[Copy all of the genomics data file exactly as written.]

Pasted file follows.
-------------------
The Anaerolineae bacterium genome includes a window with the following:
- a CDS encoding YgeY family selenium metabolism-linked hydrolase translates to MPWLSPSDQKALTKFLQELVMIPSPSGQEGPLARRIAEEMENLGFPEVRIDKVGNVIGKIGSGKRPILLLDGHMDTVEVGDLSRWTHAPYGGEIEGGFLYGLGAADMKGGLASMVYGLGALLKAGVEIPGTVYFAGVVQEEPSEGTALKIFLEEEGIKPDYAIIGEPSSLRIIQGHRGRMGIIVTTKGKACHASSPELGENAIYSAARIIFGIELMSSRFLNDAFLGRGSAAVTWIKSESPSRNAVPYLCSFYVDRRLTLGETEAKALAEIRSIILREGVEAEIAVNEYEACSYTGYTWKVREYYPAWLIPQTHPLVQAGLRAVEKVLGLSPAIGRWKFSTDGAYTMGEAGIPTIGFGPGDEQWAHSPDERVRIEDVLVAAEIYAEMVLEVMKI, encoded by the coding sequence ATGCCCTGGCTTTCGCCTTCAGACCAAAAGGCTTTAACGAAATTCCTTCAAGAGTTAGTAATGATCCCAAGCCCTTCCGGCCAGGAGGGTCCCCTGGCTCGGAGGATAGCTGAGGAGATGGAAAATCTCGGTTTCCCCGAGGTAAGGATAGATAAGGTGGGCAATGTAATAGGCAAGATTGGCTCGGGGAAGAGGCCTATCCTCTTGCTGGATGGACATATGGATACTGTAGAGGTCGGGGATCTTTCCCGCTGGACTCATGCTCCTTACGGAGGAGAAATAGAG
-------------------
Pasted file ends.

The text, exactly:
The Anaerolineae bacterium genome includes a window with the following:
- a CDS encoding YgeY family selenium metabolism-linked hydrolase translates to MPWLSPSDQKALTKFLQELVMIPSPSGQEGPLARRIAEEMENLGFPEVRIDKVGNVIGKIGSGKRPILLLDGHMDTVEVGDLSRWTHAPYGGEIEGGFLYGLGAADMKGGLASMVYGLGALLKAGVEIPGTVYFAGVVQEEPSEGTALKIFLEEEGIKPDYAIIGEPSSLRIIQGHRGRMGIIVTTKGKACHASSPELGENAIYSAARIIFGIELMSSRFLNDAFLGRGSAAVTWIKSESPSRNAVPYLCSFYVDRRLTLGETEAKALAEIRSIILREGVEAEIAVNEYEACSYTGYTWKVREYYPAWLIPQTHPLVQAGLRAVEKVLGLSPAIGRWKFSTDGAYTMGEAGIPTIGFGPGDEQWAHSPDERVRIEDVLVAAEIYAEMVLEVMKI, encoded by the coding sequence ATGCCCTGGCTTTCGCCTTCAGACCAAAAGGCTTTAACGAAATTCCTTCAAGAGTTAGTAATGATCCCAAGCCCTTCCGGCCAGGAGGGTCCCCTGGCTCGGAGGATAGCTGAGGAGATGGAAAATCTCGGTTTCCCCGAGGTAAGGATAGATAAGGTGGGCAATGTAATAGGCAAGATTGGCTCGGGGAAGAGGCCTATCCTCTTGCTGGATGGACATATGGATACTGTAGAGGTCGGGGATCTTTCCCGCTGGACTCATGCTCCTTACGGAGGAGAAATAGAG